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Abuja - Nigeria's government signalled willingness on Tuesday to negotiate with Islamist militants holding more than 200 schoolgirls, a month after a mass kidnap that has provoked global outrage.
"The window of negotiation is still open," said Minister of Special Duties Tanimu Turaki, head of an amnesty committee set up by President Goodluck Jonathan last year and charged with talking to the Boko Haram militants behind a five-year-old insurgency.
"The government had set up a committee to negotiate with Boko Haram, so if they have any negotiation to make it should be channelled through the committee," Turaki told Reuters by telephone.
Turaki declined to comment on possible talks over the kidnapping itself. Senior officials say the government is exploring options and there has been no commitment to negotiations for the release of the girls.
Boko Haram has killed thousands of people since 2009 and destabilised parts of northeast Nigeria, the country with Africa's largest population and biggest economy.
The abductions have triggered a worldwide social media campaign under the Twitter hashtag #BringBackOurGirls, and prompted the United States, Britain, France and Israel to offer help or send experts to Nigeria. U.S. surveillance aircraft were flying over remote areas of the northeast on Tuesday.
The amnesty committee's initial six-month mandate expired without holding direct talks with the rebels, though it has spoken to them through proxies, according to senior government officials. It has since been replaced by a standing committee empowered to conduct talks.
Turaki was speaking a day after Boko Haram leader Abubakar Shekau posted a video offering to release the girls in exchange for prisoners held by the government.
The video showed more than 110 girls sitting on the ground in a rural location. Though at least some of them are Christian, and Shekau described them as 'infidels', they were wearing full Islamic veils and singing and chanting Muslim prayers.
It was not clear when it was filmed or whether Shekau, who sat in front of a green backdrop holding an AK-47 during part of the video, was in the same location as the girls.
Those shown were among 276 abducted on April 14 from a secondary school in the northeastern village of Chibok, in a sparsely populated region near the borders with Cameroon, Niger and Chad. Some escaped, but about 200 are still missing. The group initially threatened to sell them into slavery.
Jonathan asked parliament on Tuesday for a six-month extension of a state of emergency in the northeastern states of Adamawa, Borno and Yobe due to persistent attacks by Boko Haram.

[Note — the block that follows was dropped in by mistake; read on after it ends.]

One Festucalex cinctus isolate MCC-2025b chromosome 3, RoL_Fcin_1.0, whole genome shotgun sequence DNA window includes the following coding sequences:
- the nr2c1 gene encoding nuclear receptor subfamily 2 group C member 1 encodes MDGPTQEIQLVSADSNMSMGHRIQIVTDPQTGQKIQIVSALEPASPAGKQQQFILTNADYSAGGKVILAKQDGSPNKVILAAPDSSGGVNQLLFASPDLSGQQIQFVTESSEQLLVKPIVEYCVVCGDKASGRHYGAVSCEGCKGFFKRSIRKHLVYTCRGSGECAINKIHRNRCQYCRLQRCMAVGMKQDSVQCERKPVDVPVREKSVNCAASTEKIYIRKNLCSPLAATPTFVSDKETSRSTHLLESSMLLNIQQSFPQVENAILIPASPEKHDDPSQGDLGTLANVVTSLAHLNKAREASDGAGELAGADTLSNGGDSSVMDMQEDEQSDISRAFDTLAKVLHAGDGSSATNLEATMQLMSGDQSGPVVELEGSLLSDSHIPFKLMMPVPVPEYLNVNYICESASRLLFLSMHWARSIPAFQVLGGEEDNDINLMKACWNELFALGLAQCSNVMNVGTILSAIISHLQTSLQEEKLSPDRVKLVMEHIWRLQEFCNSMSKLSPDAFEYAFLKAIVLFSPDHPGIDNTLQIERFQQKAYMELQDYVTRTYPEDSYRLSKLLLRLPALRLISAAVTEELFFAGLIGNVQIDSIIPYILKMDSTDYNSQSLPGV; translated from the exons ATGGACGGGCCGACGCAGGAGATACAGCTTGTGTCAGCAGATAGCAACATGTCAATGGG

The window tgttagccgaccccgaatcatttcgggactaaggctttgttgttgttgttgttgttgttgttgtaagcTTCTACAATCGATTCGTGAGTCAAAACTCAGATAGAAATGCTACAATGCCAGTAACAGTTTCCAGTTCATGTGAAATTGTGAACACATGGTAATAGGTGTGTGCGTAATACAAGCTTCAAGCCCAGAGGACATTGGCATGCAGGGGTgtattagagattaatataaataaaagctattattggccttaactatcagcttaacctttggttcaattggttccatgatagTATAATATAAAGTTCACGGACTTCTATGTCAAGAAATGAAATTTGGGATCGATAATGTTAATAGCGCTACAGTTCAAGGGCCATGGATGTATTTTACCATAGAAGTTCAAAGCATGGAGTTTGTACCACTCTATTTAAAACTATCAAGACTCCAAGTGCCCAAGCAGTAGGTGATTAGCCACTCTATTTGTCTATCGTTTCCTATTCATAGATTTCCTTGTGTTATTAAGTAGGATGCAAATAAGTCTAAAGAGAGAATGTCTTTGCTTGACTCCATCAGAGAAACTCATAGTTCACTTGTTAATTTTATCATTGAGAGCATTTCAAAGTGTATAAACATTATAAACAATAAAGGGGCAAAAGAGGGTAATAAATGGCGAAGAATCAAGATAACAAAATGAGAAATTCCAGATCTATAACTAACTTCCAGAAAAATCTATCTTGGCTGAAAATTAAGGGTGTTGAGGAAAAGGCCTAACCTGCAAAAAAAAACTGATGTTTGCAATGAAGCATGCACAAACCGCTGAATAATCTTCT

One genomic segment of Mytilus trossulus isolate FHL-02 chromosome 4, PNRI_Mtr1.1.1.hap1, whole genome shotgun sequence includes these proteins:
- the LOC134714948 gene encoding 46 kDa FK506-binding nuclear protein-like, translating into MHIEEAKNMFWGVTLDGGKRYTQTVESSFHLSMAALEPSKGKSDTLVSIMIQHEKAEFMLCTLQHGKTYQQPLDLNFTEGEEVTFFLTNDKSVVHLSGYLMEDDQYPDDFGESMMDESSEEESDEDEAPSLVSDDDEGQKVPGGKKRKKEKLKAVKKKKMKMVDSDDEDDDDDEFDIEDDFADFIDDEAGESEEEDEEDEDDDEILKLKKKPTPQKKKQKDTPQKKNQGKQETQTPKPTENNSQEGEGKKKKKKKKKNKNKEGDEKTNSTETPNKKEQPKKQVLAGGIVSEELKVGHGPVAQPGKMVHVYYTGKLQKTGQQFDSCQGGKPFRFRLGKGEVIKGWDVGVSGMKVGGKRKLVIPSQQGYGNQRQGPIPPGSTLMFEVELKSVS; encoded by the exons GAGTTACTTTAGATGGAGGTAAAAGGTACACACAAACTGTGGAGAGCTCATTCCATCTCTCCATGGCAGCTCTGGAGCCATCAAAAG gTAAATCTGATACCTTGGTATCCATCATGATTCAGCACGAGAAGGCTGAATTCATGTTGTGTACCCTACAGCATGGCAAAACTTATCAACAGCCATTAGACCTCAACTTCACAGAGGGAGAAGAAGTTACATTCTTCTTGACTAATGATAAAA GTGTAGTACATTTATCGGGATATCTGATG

The emergency was declared last May and extended in November.
After being accused of a sluggish response to the kidnapping, the government has sent thousands of troops to the region, while the United States and Britain also have teams on the ground to help with the search.
The U.S. State Department said Washington had sent in military, law-enforcement and development experts.
"We have shared commercial satellite imagery with the Nigerians and are flying manned ISR (intelligence, surveillance and reconnaissance) assets over Nigeria with the government's permission," a U.S. official said.
U.S. State Department spokeswoman Jen Psaki said U.S. teams on the ground "are digging in on the search and coordinating closely with the Nigerian government as well as international partners and allies".
Britain's minister for Africa Mark Simmonds would travel to the Nigerian capital on Wednesday for talks on further assistance, the Foreign Office in London said.
Monday's video marked the first time the girls have been seen in captivity, though it remained unclear where they were being held and in how many groups.
A mother of one of the girls watched the video on television and spotted her daughter among the girls sitting on the ground, said Dumoma Mpur, parent-teachers' association chairman at Government Girls Secondary School in Chibok.
"The video got parents apprehensive again after watching it, but the various steps taken by the governments and the coming of the foreign troops is boosting our spirit," Mpur told Reuters.
Mpur said he was yet to see a soldier involved in the hunt in Chibok, though he said what looked like a surveillance jet and two helicopters were visible over the area.
Officials showed the video to a handful of other parents and a few of the escaped girls in Maiduguri on Tuesday but afterwards they made no comment.
Jonathan returned to Abuja on Tuesday from the Congo Republic, where he held talks with President Denis Sassou before a regional security summit in Paris on Saturday to discuss Boko Haram.